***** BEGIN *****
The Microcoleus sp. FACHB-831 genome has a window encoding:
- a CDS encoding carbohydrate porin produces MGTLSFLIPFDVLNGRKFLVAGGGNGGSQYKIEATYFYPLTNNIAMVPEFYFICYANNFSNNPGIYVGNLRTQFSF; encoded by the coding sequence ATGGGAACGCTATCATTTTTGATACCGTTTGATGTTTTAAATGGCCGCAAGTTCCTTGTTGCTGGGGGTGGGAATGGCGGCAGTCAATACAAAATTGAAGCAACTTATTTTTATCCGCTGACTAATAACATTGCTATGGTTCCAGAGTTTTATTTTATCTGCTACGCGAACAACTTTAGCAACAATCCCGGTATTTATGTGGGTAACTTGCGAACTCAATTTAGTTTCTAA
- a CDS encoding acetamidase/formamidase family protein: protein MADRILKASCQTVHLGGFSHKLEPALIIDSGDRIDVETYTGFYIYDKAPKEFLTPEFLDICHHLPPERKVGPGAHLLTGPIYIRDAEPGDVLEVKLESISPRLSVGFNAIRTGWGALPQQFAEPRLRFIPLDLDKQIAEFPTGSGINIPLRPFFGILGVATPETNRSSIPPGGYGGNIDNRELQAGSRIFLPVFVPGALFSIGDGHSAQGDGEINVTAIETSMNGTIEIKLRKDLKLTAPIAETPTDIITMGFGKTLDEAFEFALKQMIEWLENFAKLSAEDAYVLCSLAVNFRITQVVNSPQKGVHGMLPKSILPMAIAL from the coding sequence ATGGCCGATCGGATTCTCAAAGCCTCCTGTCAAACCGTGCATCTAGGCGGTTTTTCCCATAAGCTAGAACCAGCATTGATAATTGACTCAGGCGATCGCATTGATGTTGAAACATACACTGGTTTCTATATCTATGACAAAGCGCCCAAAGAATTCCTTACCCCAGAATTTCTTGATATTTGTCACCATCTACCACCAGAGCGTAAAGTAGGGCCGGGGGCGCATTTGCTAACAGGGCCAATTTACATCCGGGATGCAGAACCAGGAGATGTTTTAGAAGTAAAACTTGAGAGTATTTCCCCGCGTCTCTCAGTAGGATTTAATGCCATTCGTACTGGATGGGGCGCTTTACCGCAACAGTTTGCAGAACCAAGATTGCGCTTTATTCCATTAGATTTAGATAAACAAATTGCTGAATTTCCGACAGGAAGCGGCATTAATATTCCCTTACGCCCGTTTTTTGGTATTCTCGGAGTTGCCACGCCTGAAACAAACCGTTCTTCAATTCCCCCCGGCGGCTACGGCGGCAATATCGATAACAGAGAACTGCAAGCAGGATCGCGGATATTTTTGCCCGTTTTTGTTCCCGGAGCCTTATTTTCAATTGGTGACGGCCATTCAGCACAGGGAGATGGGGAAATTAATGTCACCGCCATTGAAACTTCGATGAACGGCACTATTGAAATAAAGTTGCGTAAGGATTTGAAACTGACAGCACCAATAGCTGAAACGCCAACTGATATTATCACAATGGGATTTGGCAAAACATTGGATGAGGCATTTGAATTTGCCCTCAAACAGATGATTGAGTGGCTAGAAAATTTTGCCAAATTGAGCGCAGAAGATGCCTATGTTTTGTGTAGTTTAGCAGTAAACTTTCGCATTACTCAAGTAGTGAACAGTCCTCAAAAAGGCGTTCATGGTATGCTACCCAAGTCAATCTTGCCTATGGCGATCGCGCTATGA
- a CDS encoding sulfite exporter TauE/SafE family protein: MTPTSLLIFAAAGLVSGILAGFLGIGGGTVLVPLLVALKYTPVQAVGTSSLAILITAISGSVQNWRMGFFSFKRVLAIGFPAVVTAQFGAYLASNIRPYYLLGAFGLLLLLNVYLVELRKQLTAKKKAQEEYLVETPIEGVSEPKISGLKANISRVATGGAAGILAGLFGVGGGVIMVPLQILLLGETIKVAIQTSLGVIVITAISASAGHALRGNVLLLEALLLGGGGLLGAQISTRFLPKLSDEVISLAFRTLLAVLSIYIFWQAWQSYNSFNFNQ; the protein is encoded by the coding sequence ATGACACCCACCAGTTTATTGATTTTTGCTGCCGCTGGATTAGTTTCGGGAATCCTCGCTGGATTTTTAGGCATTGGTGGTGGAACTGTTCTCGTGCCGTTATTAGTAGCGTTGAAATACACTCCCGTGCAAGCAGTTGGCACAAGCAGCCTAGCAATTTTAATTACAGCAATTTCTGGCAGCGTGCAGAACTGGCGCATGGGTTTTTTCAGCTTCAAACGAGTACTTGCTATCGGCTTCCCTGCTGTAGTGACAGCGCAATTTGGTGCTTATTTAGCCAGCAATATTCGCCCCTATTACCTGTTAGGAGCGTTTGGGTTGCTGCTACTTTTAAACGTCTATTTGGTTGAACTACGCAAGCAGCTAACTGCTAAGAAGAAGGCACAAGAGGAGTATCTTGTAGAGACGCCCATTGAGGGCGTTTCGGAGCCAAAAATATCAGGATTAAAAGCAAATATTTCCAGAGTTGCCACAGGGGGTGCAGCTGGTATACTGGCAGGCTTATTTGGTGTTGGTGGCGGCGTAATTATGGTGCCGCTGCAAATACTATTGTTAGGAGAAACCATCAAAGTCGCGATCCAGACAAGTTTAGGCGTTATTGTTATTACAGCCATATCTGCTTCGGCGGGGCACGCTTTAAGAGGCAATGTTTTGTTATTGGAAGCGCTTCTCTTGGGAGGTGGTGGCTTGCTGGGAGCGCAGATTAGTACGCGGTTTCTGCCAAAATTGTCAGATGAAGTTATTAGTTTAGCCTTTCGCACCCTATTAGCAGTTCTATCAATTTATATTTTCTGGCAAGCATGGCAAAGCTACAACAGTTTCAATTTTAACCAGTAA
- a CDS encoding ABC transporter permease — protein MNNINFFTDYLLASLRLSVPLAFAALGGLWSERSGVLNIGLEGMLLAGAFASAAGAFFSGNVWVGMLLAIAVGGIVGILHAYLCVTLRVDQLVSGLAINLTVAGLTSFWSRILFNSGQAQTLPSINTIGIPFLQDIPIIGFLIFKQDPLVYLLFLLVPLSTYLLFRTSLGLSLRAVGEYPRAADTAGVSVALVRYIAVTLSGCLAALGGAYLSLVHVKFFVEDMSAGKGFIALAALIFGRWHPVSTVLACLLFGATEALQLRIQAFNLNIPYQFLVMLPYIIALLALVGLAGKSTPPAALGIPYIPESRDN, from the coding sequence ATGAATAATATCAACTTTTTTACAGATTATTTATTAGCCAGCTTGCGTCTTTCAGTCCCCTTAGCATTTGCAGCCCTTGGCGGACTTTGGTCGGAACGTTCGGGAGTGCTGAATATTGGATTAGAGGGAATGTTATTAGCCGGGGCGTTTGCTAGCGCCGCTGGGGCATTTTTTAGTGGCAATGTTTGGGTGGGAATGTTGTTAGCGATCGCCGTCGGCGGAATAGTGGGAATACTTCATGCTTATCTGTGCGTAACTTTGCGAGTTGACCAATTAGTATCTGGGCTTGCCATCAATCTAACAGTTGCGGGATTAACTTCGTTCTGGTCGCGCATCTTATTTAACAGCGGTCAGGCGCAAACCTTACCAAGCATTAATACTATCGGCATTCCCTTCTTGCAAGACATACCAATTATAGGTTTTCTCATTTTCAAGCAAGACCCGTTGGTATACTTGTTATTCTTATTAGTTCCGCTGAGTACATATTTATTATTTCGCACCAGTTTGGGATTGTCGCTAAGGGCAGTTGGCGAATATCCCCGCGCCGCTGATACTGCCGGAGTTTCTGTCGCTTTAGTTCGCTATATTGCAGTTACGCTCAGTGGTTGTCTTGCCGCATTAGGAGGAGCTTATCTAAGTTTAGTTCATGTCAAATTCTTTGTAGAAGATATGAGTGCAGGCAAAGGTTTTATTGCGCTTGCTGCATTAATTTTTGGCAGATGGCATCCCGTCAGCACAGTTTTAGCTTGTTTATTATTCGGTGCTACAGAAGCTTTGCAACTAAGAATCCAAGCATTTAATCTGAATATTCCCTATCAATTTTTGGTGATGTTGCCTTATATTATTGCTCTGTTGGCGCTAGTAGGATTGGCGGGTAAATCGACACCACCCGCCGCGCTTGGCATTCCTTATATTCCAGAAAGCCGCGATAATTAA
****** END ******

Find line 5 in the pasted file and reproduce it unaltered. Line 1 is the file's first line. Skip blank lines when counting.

- a CDS encoding ABC transporter permease — protein MNNINFFTDYLLASLRLSVPLAFAALGGLWSERSGVLNIGLEGMLLAGAFASAAGAFFSGNVWVGMLLAIAVGGIVGILHAYLCVTLRVDQLVSGLAINLTVAGLTSFWSRILFNSGQAQTLPSINTIGIPFLQDIPIIGFLIFKQDPLVYLLFLLVPLSTYLLFRTSLGLSLRAVGEYPRAADTAGVSVALVRYIAVTLSGCLAALGGAYLSLVHVKFFVEDMSAGKGFIALAALIFGRWHPVSTVLACLLFGATEALQLRIQAFNLNIPYQFLVMLPYIIALLALVGLAGKSTPPAALGIPYIPESRDN, from the coding sequence ATGAATAATATCAACTTTTTTACAGATTATTTATTAGCCAGCTTGCGTCTTTCAGTCCCCTTAGCATTTGCAGCCCTTGGCGGACTTTGGTCGGAACGTTCGGGAGTGCTGAATATTGGATTAGAGGGAATGTTATTAGCCGGGGCGTTTGCTAGCGCCGCTGGGGCATTTTTTAGTGGCAATGTTTGGGTGGGAATGTTGTTAGCGATCGCCGTCGGCGGAATAGTGGGAATACTTCATGCTTATCTGTGCGTAACTTTGCGAGTTGACCAATTAGTATCTGGGCTTGCCATCAATCTAACAGTTGCGGGATTAACTTCGTTCTGGTCGCGCATCTTATTTAACAGCGGTCAGGCGCAAACCTTACCAAGCATTAATACTATCGGCATTCCCTTCTTGCAAGACATACCAATTATAGGTTTTCTCATTTTCAAGCAAGACCCGTTGGTATACTTGTTATTCTTATTAGTTCCGCTGAGTACATATTTATTATTTCGCACCAGTTTGGGATTGTCGCTAAGGGCAGTTGGCGAATATCCCCGCGCCGCTGATACTGCCGGAGTTTCTGTCGCTTTAGTTCGCTATATTGCAGTTACGCTCAGTGGTTGTCTTGCCGCATTAGGAGGAGCTTATCTAAGTTTAGTTCATGTCAAATTCTTTGTAGAAGATATGAGTGCAGGCAAAGGTTTTATTGCGCTTGCTGCATTAATTTTTGGCAGATGGCATCCCGTCAGCACAGTTTTAGCTTGTTTATTATTCGGTGCTACAGAAGCTTTGCAACTAAGAATCCAAGCATTTAATCTGAATATTCCCTATCAATTTTTGGTGATGTTGCCTTATATTATTGCTCTGTTGGCGCTAGTAGGATTGGCGGGTAAATCGACACCACCCGCCGCGCTTGGCATTCCTTATATTCCAGAAAGCCGCGATAATTAA